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Brad Tinnon

Active vs Passive Investing – Do You Know The Difference?

Recently I blogged about the importance of no longer using Mutual Funds.  One of the reasons for making this bold statement is that Mutual Funds are often times actively managed investments and as a result incur unnecessary taxation and cost.

You see, one of the most important decisions you have to make is whether to use active or passive investments within your portfolio.  But, my guess is that you didn’t even know that a choice existed. Read on as I explain the active vs passive investing debate.    

An active investment is one that has a manager.  For example, many Mutual Funds have managers tied to them.  The manager’s job is to pick the right stocks at the right time.  They also are responsible for trying to invest into the next best sector (i.e. energy, banks, technology, etc…).  Essentially their job is to speculate.  The proponents of active management call this research, but I prefer to use the term speculation.

A passive investment does not have a manager.  It is just a composition of a particular investment category (also called an index).  For example, the Dow is a composition of 30 “large US stocks”.  Or the S&P 500 is a composition of the “500 largest stocks in the U.S.”  There are formulas that determine how a stock makes its way into the Dow or S&P 500, but there are no managers.  Why is this important?  Keep reading…..

In the most simple way I can describe, active investments are typically much more expensive than passive investments mainly due to the fact that a manager exists.  Additionally, because this manager is responsible for constantly buying and trading stocks (or bonds), significant taxation and trading costs will likely apply.  And, higher costs can ultimately eat into your returns.  Once again, I encourage you to check out our previous blog on Mutual Funds to learn more.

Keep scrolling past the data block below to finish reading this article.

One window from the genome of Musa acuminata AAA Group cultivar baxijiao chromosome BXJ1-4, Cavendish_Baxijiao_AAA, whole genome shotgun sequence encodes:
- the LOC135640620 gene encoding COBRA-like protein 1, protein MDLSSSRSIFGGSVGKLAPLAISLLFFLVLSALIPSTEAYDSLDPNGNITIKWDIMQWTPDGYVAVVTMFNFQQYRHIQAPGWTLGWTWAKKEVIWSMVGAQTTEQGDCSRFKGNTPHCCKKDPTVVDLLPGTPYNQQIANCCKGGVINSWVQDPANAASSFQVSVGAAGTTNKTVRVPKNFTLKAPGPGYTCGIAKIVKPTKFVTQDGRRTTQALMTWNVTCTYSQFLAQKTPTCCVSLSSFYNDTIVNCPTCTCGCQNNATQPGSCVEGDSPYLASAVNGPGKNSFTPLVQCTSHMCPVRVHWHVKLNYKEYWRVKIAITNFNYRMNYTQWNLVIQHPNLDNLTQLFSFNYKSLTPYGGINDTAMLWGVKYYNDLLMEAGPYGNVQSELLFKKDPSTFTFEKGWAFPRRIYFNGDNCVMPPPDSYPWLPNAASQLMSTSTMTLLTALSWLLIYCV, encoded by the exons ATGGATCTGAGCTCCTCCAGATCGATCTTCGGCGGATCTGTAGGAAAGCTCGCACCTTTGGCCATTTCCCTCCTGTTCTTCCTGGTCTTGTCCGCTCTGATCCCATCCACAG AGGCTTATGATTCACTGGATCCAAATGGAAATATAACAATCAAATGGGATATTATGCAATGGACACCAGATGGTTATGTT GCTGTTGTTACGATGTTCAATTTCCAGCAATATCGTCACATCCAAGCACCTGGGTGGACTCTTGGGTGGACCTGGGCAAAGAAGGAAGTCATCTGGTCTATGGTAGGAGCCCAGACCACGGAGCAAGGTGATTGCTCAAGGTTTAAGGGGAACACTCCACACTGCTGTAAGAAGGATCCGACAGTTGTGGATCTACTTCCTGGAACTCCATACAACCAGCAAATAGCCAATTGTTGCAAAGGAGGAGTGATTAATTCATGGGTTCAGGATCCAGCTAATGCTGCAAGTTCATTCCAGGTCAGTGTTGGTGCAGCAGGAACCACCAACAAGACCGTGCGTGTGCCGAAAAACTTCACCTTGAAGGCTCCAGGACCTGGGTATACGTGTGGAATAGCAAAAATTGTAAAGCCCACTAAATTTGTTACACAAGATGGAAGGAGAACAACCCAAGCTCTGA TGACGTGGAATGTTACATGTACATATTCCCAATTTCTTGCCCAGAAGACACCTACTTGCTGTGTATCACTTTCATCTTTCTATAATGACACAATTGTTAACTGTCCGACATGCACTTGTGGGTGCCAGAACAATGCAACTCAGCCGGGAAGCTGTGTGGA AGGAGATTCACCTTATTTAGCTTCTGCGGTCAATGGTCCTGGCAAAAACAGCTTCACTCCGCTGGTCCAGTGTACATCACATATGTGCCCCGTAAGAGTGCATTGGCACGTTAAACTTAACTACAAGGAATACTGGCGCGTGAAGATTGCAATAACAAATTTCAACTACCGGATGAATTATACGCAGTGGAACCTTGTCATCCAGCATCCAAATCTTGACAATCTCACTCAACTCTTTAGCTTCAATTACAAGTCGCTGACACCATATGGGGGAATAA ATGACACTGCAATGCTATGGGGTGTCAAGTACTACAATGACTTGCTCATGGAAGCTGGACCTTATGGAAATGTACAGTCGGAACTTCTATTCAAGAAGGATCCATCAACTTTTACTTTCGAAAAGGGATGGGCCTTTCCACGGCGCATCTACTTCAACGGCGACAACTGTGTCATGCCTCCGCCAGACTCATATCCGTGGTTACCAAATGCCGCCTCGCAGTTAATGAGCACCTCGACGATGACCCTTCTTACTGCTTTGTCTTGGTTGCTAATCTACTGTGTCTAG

Did you know that the vast majority of active investments do not outperform passive investments?  This would naturally make you wonder why you would want to pay a manager a fee when they don’t typically outperform.  This is precisely why we primarily do not use actively managed investments within our portfolios.

Our approach to investing is based on decades of academic and Nobel Prize winning research.  Essentially what I am talking about here is diversification.  This is just a fancy way of saying that we place our clients’ investments in many different buckets (i.e. investment categories).  In fact, we own thousands of different stocks and bonds within our clients’ portfolios.

If you’d like to learn more about active vs passive investing or if you are unsure what type of investments you own, feel free to reach out to us.  We will be happy to assess your portfolio at no charge.  Here’s to making you a more “informed investor”.

Brad E.S. Tinnon, Owner

P.S.  We would love to hear any comments you have.  Please list them below.  Also, if you’re just finding our blog for the first time, feel free to sign up for our eContent.


photo courtesy of www.stockmonkeys.com


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